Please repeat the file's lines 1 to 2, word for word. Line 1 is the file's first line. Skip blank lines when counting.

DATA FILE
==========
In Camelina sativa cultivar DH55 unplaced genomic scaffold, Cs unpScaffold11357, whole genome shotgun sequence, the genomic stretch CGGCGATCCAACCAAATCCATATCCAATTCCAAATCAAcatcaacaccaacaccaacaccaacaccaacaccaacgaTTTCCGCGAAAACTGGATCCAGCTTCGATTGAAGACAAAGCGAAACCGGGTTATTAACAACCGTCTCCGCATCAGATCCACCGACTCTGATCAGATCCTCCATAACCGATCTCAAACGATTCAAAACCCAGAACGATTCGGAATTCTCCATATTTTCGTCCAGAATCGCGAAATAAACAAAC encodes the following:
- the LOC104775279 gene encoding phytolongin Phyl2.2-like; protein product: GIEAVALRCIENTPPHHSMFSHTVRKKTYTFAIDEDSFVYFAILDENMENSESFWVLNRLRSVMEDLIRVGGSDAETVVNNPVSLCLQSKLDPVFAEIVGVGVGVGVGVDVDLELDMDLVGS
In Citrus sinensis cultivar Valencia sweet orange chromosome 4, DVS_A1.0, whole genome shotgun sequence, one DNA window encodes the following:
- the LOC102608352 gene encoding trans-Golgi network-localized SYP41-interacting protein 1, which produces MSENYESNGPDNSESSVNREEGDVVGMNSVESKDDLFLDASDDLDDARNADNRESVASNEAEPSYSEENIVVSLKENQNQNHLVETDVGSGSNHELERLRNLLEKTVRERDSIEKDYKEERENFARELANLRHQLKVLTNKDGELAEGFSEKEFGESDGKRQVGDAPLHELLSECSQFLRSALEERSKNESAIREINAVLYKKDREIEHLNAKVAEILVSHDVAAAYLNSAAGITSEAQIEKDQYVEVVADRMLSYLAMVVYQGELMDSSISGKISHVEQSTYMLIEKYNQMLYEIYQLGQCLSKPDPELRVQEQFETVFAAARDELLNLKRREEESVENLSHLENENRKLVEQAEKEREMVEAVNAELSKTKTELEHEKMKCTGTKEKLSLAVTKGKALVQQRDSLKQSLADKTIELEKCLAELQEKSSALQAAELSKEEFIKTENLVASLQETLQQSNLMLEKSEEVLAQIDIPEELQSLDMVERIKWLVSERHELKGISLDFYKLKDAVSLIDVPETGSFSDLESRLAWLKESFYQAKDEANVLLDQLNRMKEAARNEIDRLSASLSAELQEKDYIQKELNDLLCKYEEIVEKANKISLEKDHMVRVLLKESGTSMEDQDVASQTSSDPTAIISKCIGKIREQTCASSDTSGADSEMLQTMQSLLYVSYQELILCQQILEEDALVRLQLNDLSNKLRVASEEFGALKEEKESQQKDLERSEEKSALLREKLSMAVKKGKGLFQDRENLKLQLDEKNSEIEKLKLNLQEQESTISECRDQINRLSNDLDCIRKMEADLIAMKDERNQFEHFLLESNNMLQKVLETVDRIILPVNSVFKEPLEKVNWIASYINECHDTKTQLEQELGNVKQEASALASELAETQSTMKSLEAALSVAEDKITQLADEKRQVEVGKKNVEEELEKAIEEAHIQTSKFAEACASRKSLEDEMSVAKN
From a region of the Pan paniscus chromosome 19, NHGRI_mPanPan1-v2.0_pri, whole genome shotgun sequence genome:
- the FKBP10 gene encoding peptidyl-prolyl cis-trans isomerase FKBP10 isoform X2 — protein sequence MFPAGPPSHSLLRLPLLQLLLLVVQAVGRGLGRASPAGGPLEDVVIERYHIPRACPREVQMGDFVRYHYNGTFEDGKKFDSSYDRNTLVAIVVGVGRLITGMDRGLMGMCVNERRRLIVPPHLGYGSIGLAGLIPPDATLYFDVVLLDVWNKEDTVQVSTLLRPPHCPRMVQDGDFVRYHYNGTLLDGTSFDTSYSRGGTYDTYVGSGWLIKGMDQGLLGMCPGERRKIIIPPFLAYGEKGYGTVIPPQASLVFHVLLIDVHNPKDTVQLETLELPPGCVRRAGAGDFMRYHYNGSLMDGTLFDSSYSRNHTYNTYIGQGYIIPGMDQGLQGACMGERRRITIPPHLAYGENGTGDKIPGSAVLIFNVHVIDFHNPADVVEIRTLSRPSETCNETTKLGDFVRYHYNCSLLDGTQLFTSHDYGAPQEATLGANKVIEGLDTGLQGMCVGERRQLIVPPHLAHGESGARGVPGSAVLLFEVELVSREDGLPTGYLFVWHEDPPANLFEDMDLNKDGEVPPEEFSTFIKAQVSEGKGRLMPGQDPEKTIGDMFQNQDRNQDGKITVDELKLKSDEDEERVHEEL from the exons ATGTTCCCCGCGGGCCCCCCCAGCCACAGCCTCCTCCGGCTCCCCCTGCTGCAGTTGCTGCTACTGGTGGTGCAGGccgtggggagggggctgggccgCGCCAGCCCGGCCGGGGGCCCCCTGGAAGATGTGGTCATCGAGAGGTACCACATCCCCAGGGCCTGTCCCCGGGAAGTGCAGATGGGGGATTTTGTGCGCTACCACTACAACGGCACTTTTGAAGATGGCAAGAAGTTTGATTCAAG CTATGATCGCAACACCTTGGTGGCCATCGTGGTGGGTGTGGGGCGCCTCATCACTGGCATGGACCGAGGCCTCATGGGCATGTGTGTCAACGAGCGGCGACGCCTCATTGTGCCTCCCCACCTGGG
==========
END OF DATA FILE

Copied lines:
In Camelina sativa cultivar DH55 unplaced genomic scaffold, Cs unpScaffold11357, whole genome shotgun sequence, the genomic stretch CGGCGATCCAACCAAATCCATATCCAATTCCAAATCAAcatcaacaccaacaccaacaccaacaccaacaccaacgaTTTCCGCGAAAACTGGATCCAGCTTCGATTGAAGACAAAGCGAAACCGGGTTATTAACAACCGTCTCCGCATCAGATCCACCGACTCTGATCAGATCCTCCATAACCGATCTCAAACGATTCAAAACCCAGAACGATTCGGAATTCTCCATATTTTCGTCCAGAATCGCGAAATAAACAAAC encodes the following:
- the LOC104775279 gene encoding phytolongin Phyl2.2-like; protein product: GIEAVALRCIENTPPHHSMFSHTVRKKTYTFAIDEDSFVYFAILDENMENSESFWVLNRLRSVMEDLIRVGGSDAETVVNNPVSLCLQSKLDPVFAEIVGVGVGVGVGVDVDLELDMDLVGS